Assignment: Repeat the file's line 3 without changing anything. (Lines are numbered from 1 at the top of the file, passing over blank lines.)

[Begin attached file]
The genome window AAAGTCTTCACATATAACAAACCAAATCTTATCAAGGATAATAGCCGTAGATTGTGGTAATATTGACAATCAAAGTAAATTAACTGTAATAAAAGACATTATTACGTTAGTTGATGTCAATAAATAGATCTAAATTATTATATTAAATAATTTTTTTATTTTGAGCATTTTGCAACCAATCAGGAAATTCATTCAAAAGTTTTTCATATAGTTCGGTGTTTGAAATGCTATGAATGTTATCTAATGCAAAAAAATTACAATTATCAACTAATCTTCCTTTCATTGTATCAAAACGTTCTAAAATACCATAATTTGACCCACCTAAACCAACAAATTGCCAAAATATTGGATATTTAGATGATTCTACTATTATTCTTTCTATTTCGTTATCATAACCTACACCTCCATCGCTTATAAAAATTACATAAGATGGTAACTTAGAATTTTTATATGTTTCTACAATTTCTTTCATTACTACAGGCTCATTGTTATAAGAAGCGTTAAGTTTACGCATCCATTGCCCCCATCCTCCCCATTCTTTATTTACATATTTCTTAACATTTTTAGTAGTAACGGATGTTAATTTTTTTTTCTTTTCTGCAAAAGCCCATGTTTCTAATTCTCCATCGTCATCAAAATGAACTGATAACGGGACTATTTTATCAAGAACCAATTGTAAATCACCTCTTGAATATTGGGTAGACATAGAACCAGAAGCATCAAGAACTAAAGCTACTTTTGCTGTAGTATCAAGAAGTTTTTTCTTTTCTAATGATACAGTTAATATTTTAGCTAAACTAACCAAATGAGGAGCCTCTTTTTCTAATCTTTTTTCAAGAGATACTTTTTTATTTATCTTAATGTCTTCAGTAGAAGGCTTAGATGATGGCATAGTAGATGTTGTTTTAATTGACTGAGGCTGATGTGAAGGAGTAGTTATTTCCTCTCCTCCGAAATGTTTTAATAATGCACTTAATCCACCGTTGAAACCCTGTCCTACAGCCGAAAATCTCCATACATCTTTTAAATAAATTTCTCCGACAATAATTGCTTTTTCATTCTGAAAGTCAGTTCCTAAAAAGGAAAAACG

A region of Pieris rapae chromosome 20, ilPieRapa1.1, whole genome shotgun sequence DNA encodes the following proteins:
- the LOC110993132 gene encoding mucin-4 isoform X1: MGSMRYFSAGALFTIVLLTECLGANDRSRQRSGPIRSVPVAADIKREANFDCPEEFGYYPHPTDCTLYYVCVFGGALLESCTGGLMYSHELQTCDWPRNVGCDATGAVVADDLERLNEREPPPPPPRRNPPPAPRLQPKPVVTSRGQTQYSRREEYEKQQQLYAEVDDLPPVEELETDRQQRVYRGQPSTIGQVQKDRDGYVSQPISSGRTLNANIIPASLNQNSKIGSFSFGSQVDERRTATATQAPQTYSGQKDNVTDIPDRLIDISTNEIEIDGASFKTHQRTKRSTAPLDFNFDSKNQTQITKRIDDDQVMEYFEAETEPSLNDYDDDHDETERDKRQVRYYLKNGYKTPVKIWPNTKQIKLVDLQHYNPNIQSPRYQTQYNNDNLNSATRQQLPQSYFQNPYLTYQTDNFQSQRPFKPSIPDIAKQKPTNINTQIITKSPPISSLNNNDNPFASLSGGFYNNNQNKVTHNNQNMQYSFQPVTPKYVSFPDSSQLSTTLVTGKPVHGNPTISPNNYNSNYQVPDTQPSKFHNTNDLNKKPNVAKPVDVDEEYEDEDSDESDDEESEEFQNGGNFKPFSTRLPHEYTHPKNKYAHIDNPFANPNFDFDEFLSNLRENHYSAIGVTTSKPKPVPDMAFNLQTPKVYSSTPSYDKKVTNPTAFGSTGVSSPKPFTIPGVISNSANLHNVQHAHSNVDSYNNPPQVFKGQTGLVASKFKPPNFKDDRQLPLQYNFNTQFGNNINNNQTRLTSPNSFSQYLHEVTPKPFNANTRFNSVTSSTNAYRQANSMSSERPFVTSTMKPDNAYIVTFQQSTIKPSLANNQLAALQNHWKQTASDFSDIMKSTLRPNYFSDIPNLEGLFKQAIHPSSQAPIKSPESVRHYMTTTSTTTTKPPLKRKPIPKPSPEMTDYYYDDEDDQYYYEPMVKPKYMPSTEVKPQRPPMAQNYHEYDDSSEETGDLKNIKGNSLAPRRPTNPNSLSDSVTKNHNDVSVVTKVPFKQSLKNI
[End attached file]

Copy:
- the LOC110993132 gene encoding mucin-4 isoform X1: MGSMRYFSAGALFTIVLLTECLGANDRSRQRSGPIRSVPVAADIKREANFDCPEEFGYYPHPTDCTLYYVCVFGGALLESCTGGLMYSHELQTCDWPRNVGCDATGAVVADDLERLNEREPPPPPPRRNPPPAPRLQPKPVVTSRGQTQYSRREEYEKQQQLYAEVDDLPPVEELETDRQQRVYRGQPSTIGQVQKDRDGYVSQPISSGRTLNANIIPASLNQNSKIGSFSFGSQVDERRTATATQAPQTYSGQKDNVTDIPDRLIDISTNEIEIDGASFKTHQRTKRSTAPLDFNFDSKNQTQITKRIDDDQVMEYFEAETEPSLNDYDDDHDETERDKRQVRYYLKNGYKTPVKIWPNTKQIKLVDLQHYNPNIQSPRYQTQYNNDNLNSATRQQLPQSYFQNPYLTYQTDNFQSQRPFKPSIPDIAKQKPTNINTQIITKSPPISSLNNNDNPFASLSGGFYNNNQNKVTHNNQNMQYSFQPVTPKYVSFPDSSQLSTTLVTGKPVHGNPTISPNNYNSNYQVPDTQPSKFHNTNDLNKKPNVAKPVDVDEEYEDEDSDESDDEESEEFQNGGNFKPFSTRLPHEYTHPKNKYAHIDNPFANPNFDFDEFLSNLRENHYSAIGVTTSKPKPVPDMAFNLQTPKVYSSTPSYDKKVTNPTAFGSTGVSSPKPFTIPGVISNSANLHNVQHAHSNVDSYNNPPQVFKGQTGLVASKFKPPNFKDDRQLPLQYNFNTQFGNNINNNQTRLTSPNSFSQYLHEVTPKPFNANTRFNSVTSSTNAYRQANSMSSERPFVTSTMKPDNAYIVTFQQSTIKPSLANNQLAALQNHWKQTASDFSDIMKSTLRPNYFSDIPNLEGLFKQAIHPSSQAPIKSPESVRHYMTTTSTTTTKPPLKRKPIPKPSPEMTDYYYDDEDDQYYYEPMVKPKYMPSTEVKPQRPPMAQNYHEYDDSSEETGDLKNIKGNSLAPRRPTNPNSLSDSVTKNHNDVSVVTKVPFKQSLKNI